Last year, Florida’s season changed in non-conference play when Keyontae Johnson — the program’s first prospective NBA Draft lottery selection in almost a decade — collapsed during a game against Florida State and its future lottery selection, Scottie Barnes. While the details of the rest of that game are insignificant to most Gators, Barnes rampaging in the second half — to include some celebrations that were, uh, maybe tonally dissonant given the gravity of the moment? — was a large part of why FSU won.
Fast forward a year, and Florida now counts Johnson as “Coach Key,” but also dominated an FSU roster that finally seems like it does not have an immediate lottery prospect on it for much of the second half of its own lopsided win in the rivalry. But the week in which the Gators saw FSU will still feature a likely lottery pick, thanks to Thursday night’s game against Milwaukee — and Patrick Baldwin.
Baldwin shocked many when he opted to follow his father, Patrick Baldwin Sr., to Milwaukee, choosing the Panthers over Arizona State, Duke, Florida, and other schools, and joined what still remains a fairly short list of players who have followed coaching parents or family members into Division I basketball.
Both Baldwins also have a difficult task before them at Milwaukee, which the elder Baldwin, current Butler coach LaVall Jordan, and Wisconsin lifer Rob Jeter have combined to lead to just five 20-win season since Bruce Pearl left the school for Tennessee after the 2005 season. Jeter’s first team in 2005-06 is the only Milwaukee squad since Pearl’s tenure to win more than 21 games; it upset Oklahoma in the 2006 NCAA Tournament, but met its end at the hands of the Florida team that would go on to win the program’s first title in an 82-60 drubbing that wasn’t even that close.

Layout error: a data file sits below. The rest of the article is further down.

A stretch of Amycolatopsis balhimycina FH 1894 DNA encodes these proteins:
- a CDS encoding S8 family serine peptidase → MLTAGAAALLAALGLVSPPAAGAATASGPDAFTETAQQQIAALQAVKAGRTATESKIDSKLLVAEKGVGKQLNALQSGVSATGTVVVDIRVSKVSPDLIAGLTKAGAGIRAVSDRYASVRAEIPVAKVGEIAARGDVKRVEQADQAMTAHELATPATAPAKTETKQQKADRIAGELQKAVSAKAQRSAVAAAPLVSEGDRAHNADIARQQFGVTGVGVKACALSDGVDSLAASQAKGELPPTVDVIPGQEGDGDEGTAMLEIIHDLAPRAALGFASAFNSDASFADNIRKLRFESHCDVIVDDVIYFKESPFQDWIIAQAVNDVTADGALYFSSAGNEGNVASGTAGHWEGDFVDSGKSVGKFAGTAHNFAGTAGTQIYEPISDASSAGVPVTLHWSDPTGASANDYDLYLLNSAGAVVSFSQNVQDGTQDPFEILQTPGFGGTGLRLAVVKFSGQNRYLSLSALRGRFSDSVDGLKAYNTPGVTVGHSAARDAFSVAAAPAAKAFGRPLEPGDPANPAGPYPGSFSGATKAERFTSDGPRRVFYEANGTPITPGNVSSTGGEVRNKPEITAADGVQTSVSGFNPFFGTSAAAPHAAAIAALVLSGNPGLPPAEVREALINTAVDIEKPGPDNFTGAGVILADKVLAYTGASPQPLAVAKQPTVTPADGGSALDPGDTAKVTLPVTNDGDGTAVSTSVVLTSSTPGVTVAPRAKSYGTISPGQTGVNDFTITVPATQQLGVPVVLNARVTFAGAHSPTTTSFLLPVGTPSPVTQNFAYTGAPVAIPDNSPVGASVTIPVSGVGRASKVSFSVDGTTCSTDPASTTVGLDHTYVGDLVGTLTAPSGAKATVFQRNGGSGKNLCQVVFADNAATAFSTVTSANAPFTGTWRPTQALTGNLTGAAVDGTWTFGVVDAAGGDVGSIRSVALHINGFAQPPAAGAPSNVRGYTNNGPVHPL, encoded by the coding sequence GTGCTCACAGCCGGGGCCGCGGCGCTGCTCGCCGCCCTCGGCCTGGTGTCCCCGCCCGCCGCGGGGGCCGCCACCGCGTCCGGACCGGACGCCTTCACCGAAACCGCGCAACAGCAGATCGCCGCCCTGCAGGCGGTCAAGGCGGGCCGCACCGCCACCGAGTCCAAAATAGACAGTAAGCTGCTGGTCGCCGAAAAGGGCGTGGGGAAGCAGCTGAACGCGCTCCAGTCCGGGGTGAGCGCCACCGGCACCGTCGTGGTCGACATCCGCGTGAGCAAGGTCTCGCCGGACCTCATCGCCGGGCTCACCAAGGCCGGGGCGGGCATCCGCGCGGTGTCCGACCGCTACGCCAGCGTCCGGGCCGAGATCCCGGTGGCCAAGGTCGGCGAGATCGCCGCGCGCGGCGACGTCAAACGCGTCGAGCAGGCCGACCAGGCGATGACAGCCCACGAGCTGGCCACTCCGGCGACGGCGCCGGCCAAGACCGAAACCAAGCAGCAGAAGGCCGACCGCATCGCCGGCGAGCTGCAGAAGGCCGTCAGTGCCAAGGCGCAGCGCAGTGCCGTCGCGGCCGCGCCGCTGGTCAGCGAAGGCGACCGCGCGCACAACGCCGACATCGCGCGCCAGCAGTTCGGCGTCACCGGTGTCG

15 years later, Milwaukee hasn’t had a winning record overall or in conference play since Jeter’s last team in 2015-16, with Baldwin coming within two games of .500 just twice in five tries. Last year’s edition started 5-2, then nose-dived to 7-11 before a three-game winning streak to conclude conference play and open the Horizon League Tournament provided a glimmer of hope that was snuffed out by Cleveland State — Florida guard Tyree Appleby’s first school. And while those Panthers took care of the ball, they did little else well.
The hope is, obviously, that Baldwin can change things. A rangy small forward with an excellent shot and measurables that make him the sort of switchable wing every basketball coach craves, he is all but assured of going to the NBA after one year playing for his father, and he could elevate the Panthers along the way.
The problem is that he’s not exactly dominant yet, with his 20 points per game over Milwaukee’s 1-1 start coming on awful 4-for-16 shooting from deep and with 2.5 turnovers per contest. He’s had double-doubles in each game, so he’s plenty active, but Baldwin — who turns 19 today — is probably going to need to be much better if Milwaukee is going to take down Florida, even though he, Vin Baker Jr. — yes, son of the long-time Buck — and Moses Bol — yes, kin to Manute and Bol — have helped to make the Panthers’ interior defense notably stingy.
Florida is probably too deep, too talented, and too tough to let the Baldwins come in and steal a win. But for safety’s sake, they should probably try to keep the future NBA star from getting too hot from distance,